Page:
People’s Champ Boxing Delivers the Goods in Debut Outing
By Debbie Duran at ringside (Nov 10, 2008) (Photo © Doghouse Boxing)  
Every promoter has to start somewhere so Friday night might just be historical in the long run. People's Champ Boxing, former writer Mike Leanardi's brand new promotional venture, kicked off with a five-fight card that showed how much of a fight city Chicago (Cicero Stadium in nearby Cicero, to be exact) really is.

Concentrating on young, celebrated amateurs-turned-pro, "New Blood" had more "main event" than the filler one might expect from a card laden with relative unknowns. In fact, these "unknowns" gave a whole lot more than many established professionals with three times the fights.

The main event was an eight-round affair between Guadalupe Diaz and Robert Jones that topped off a card full of pulse-pounding action. Jones, 7-5-1 (2), known as "The Wolf” was just about as hungry as one but underestimated his prey in Diaz, 5-4-3 (1), as a lesser fighter, early on.

Jones opened the fight with a true, honest jab, pushing Diaz for a response or some kind of counter plan. The jabs were effective but Jones’ momentum wouldn’t last as Diaz would stem Jones’ offense with wild attempts at a connect. Clinches were frequent but as either fighter escaped, a wild trade would ensue. Jones was effective with the occasional hook but Diaz was feisty. Jones would make ground eventually with his circling after the jab but he also was a little too face-first with his crosses, weakening his punch control.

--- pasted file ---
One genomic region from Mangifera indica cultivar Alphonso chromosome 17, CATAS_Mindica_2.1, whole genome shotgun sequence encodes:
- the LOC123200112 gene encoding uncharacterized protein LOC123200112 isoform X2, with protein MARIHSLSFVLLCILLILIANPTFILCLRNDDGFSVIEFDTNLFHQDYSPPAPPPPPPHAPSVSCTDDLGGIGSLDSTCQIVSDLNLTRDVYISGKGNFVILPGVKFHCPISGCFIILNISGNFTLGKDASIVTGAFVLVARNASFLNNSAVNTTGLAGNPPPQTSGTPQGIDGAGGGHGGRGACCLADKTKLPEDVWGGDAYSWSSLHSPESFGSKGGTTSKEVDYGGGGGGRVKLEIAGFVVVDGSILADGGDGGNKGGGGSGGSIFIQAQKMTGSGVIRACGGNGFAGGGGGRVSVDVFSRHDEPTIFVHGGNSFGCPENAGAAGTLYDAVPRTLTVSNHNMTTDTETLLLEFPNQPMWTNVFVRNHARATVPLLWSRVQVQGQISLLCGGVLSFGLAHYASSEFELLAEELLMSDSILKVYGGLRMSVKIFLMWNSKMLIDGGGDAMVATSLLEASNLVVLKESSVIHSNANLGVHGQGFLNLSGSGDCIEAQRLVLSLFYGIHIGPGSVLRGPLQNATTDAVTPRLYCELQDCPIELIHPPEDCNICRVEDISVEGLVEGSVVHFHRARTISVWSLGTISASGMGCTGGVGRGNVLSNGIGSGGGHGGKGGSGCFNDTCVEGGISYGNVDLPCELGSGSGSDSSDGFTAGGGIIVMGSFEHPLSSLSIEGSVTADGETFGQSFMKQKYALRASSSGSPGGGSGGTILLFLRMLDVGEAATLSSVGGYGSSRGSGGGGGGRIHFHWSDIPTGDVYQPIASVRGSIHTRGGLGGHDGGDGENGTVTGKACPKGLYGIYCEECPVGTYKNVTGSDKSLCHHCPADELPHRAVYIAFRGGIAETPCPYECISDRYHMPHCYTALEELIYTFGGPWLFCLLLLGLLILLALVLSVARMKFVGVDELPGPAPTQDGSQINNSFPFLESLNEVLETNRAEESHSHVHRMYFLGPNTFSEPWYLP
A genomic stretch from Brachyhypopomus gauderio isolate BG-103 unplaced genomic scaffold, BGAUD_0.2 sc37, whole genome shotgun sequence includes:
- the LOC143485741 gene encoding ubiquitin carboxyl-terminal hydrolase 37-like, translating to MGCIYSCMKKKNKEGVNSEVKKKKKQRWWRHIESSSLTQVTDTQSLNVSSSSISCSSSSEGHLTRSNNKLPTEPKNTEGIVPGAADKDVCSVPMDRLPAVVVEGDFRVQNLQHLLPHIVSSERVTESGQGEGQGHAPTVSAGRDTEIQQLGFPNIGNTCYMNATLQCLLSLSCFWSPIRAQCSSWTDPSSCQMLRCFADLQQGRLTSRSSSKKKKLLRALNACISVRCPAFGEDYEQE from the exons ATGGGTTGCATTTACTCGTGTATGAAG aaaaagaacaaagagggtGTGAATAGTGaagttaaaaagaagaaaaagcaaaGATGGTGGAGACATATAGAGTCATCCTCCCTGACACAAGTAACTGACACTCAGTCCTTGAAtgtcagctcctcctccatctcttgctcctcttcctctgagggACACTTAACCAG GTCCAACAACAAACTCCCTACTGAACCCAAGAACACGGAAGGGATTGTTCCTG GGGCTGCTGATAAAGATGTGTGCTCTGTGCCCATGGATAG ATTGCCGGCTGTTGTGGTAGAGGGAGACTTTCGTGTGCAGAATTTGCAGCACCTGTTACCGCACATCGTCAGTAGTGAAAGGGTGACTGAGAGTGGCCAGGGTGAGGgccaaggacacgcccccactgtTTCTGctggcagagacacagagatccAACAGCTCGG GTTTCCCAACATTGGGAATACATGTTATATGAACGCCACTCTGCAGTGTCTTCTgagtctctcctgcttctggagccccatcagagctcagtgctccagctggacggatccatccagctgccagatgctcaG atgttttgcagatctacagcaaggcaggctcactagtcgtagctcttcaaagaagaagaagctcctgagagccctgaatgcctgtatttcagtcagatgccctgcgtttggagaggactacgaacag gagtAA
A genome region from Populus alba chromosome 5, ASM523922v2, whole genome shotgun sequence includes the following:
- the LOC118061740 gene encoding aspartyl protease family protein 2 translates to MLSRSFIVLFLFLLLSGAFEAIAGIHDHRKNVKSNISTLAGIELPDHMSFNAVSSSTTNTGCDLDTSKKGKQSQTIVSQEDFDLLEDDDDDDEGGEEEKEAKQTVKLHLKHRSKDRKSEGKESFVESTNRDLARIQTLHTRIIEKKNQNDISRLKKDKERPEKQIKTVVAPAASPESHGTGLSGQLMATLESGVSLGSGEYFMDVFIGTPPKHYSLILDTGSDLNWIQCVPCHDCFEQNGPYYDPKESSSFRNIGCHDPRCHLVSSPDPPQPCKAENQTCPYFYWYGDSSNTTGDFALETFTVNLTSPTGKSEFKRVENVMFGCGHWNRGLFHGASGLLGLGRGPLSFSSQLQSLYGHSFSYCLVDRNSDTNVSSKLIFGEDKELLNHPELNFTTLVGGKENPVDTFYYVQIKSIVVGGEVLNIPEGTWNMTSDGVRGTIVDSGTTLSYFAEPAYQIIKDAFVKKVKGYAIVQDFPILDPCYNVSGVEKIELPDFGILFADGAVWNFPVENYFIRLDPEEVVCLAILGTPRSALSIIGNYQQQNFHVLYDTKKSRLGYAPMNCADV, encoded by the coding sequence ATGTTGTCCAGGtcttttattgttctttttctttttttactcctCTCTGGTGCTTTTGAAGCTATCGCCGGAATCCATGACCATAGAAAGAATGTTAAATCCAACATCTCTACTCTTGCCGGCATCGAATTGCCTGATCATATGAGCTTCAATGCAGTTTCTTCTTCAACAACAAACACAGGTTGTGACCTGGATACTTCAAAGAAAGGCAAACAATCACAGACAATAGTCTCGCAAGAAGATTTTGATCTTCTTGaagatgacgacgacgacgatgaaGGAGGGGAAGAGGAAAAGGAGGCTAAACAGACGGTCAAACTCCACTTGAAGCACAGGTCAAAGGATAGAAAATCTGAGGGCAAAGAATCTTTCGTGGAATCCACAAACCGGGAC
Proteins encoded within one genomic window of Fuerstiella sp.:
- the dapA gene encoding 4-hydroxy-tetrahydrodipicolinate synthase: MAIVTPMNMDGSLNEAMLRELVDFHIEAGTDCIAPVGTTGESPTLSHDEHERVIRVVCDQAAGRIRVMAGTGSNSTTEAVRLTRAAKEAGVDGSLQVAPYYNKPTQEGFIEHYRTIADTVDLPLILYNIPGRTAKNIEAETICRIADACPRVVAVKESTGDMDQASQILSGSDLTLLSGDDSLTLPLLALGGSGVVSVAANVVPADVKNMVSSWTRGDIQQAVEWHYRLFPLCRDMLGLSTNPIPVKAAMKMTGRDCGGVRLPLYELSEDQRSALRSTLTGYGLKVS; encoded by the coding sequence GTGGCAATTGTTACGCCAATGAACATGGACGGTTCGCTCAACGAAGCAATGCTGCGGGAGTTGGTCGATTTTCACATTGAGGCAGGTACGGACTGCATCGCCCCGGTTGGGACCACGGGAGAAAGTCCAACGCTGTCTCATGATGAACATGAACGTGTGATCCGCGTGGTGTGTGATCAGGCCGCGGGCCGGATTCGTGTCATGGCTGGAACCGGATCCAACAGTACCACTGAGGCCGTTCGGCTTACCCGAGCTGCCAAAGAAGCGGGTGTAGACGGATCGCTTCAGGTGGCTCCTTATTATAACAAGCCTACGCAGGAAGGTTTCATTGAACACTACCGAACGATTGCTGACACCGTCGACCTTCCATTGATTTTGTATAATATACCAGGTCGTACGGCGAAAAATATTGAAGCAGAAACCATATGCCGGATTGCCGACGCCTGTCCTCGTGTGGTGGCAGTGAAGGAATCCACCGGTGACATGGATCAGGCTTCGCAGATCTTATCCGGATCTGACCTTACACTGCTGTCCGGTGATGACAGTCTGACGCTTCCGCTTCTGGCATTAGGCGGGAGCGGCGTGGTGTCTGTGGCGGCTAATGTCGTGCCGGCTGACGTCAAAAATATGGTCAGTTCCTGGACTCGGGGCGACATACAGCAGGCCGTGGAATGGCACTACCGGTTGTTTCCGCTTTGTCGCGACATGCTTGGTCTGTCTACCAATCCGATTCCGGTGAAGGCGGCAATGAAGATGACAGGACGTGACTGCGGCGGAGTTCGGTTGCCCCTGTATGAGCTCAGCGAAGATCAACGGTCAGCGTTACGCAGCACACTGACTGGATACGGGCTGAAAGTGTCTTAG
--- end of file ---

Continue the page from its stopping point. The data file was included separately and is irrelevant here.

Round two had an early clinch with Diaz getting aggressive early. Another wild, tight brawl would open up. Jones found himself in trouble and served another clinch as Diaz threw shots into Jones’ ribs to break the clinch. Jones would get his pace back but Diaz was there to exchange with every opportunity, mauling to the end of the round. The third and fourth rounds were just as aggressive so by the time the fifth rolled around, the crowd was firmly behind the unlikely Latino welterweight, chanting “Diaz!” over and over. Jones became tentative with the jab in round six so Diaz took advantage of the measured approach in order to back up Jones. Jones’ fatigue started getting the better of him while Diaz only seemed to get stronger, throwing wild bombs and combos.

The seventh opened up with Diaz jabbing and reducing Jones to counterpuncher. This didn’t turn out too bad for Jones who was actually very effective on the retreat, taking advantage of a rushing Diaz. Jones would end the seventh looking good and punching in bunches.

Diaz’ excitement was brisk in the final round but his enthusiasm started to take its toll on his defense. Jones would throw more combinations but Diaz would lessen the impact with slicing uppercuts on the inside.

A wild night full of surprises in the heart department culminated in unanimous scores of 79-73, 80-72 and 78-75 for Diaz. Doghouse Boxing scored a little closer with Diaz as the victor with 77-76.